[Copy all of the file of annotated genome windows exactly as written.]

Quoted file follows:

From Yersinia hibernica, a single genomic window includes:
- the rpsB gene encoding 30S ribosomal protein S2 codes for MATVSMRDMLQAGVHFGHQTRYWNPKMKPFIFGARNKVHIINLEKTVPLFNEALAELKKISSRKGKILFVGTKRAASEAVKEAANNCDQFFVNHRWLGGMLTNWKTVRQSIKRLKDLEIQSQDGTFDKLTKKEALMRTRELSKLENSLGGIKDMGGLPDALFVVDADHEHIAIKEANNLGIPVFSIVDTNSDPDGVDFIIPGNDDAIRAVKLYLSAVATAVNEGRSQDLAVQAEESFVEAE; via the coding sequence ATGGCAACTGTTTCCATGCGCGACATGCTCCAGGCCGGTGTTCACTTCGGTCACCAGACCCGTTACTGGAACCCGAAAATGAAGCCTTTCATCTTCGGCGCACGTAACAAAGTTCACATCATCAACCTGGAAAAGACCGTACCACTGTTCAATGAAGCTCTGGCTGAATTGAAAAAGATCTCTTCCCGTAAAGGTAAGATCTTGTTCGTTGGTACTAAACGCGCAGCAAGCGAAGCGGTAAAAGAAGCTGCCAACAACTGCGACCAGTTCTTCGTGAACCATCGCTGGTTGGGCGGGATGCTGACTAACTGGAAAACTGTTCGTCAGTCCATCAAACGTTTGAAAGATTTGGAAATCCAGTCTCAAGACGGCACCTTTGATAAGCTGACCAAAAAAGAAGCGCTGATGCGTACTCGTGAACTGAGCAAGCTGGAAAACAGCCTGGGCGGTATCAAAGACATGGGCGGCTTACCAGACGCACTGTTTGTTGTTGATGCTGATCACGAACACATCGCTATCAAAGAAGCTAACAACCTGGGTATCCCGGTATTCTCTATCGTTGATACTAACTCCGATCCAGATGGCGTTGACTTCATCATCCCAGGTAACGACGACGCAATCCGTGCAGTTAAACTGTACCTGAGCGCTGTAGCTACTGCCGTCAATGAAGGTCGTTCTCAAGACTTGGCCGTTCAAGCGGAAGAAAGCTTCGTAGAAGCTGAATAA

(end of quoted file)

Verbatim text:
From Yersinia hibernica, a single genomic window includes:
- the rpsB gene encoding 30S ribosomal protein S2 codes for MATVSMRDMLQAGVHFGHQTRYWNPKMKPFIFGARNKVHIINLEKTVPLFNEALAELKKISSRKGKILFVGTKRAASEAVKEAANNCDQFFVNHRWLGGMLTNWKTVRQSIKRLKDLEIQSQDGTFDKLTKKEALMRTRELSKLENSLGGIKDMGGLPDALFVVDADHEHIAIKEANNLGIPVFSIVDTNSDPDGVDFIIPGNDDAIRAVKLYLSAVATAVNEGRSQDLAVQAEESFVEAE; via the coding sequence ATGGCAACTGTTTCCATGCGCGACATGCTCCAGGCCGGTGTTCACTTCGGTCACCAGACCCGTTACTGGAACCCGAAAATGAAGCCTTTCATCTTCGGCGCACGTAACAAAGTTCACATCATCAACCTGGAAAAGACCGTACCACTGTTCAATGAAGCTCTGGCTGAATTGAAAAAGATCTCTTCCCGTAAAGGTAAGATCTTGTTCGTTGGTACTAAACGCGCAGCAAGCGAAGCGGTAAAAGAAGCTGCCAACAACTGCGACCAGTTCTTCGTGAACCATCGCTGGTTGGGCGGGATGCTGACTAACTGGAAAACTGTTCGTCAGTCCATCAAACGTTTGAAAGATTTGGAAATCCAGTCTCAAGACGGCACCTTTGATAAGCTGACCAAAAAAGAAGCGCTGATGCGTACTCGTGAACTGAGCAAGCTGGAAAACAGCCTGGGCGGTATCAAAGACATGGGCGGCTTACCAGACGCACTGTTTGTTGTTGATGCTGATCACGAACACATCGCTATCAAAGAAGCTAACAACCTGGGTATCCCGGTATTCTCTATCGTTGATACTAACTCCGATCCAGATGGCGTTGACTTCATCATCCCAGGTAACGACGACGCAATCCGTGCAGTTAAACTGTACCTGAGCGCTGTAGCTACTGCCGTCAATGAAGGTCGTTCTCAAGACTTGGCCGTTCAAGCGGAAGAAAGCTTCGTAGAAGCTGAATAA